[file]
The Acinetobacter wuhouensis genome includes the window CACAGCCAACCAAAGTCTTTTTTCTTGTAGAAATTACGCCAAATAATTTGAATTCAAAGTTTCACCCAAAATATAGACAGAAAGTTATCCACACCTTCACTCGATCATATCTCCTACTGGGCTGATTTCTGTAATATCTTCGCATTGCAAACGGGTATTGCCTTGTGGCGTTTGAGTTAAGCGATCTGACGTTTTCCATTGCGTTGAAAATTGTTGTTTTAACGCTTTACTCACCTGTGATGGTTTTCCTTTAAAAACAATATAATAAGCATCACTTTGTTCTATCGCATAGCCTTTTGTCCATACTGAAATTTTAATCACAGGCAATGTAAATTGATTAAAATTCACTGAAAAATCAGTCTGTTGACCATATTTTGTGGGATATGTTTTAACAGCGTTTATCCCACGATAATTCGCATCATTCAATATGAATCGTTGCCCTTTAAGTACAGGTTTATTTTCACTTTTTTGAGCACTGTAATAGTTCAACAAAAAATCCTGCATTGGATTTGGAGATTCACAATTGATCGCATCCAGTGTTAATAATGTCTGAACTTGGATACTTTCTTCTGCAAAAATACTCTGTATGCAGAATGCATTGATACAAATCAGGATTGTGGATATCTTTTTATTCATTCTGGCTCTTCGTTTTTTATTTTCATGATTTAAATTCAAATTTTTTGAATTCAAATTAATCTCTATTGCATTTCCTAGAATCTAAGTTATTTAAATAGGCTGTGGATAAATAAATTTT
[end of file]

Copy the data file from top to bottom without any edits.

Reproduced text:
The Acinetobacter wuhouensis genome includes the window CACAGCCAACCAAAGTCTTTTTTCTTGTAGAAATTACGCCAAATAATTTGAATTCAAAGTTTCACCCAAAATATAGACAGAAAGTTATCCACACCTTCACTCGATCATATCTCCTACTGGGCTGATTTCTGTAATATCTTCGCATTGCAAACGGGTATTGCCTTGTGGCGTTTGAGTTAAGCGATCTGACGTTTTCCATTGCGTTGAAAATTGTTGTTTTAACGCTTTACTCACCTGTGATGGTTTTCCTTTAAAAACAATATAATAAGCATCACTTTGTTCTATCGCATAGCCTTTTGTCCATACTGAAATTTTAATCACAGGCAATGTAAATTGATTAAAATTCACTGAAAAATCAGTCTGTTGACCATATTTTGTGGGATATGTTTTAACAGCGTTTATCCCACGATAATTCGCATCATTCAATATGAATCGTTGCCCTTTAAGTACAGGTTTATTTTCACTTTTTTGAGCACTGTAATAGTTCAACAAAAAATCCTGCATTGGATTTGGAGATTCACAATTGATCGCATCCAGTGTTAATAATGTCTGAACTTGGATACTTTCTTCTGCAAAAATACTCTGTATGCAGAATGCATTGATACAAATCAGGATTGTGGATATCTTTTTATTCATTCTGGCTCTTCGTTTTTTATTTTCATGATTTAAATTCAAATTTTTTGAATTCAAATTAATCTCTATTGCATTTCCTAGAATCTAAGTTATTTAAATAGGCTGTGGATAAATAAATTTT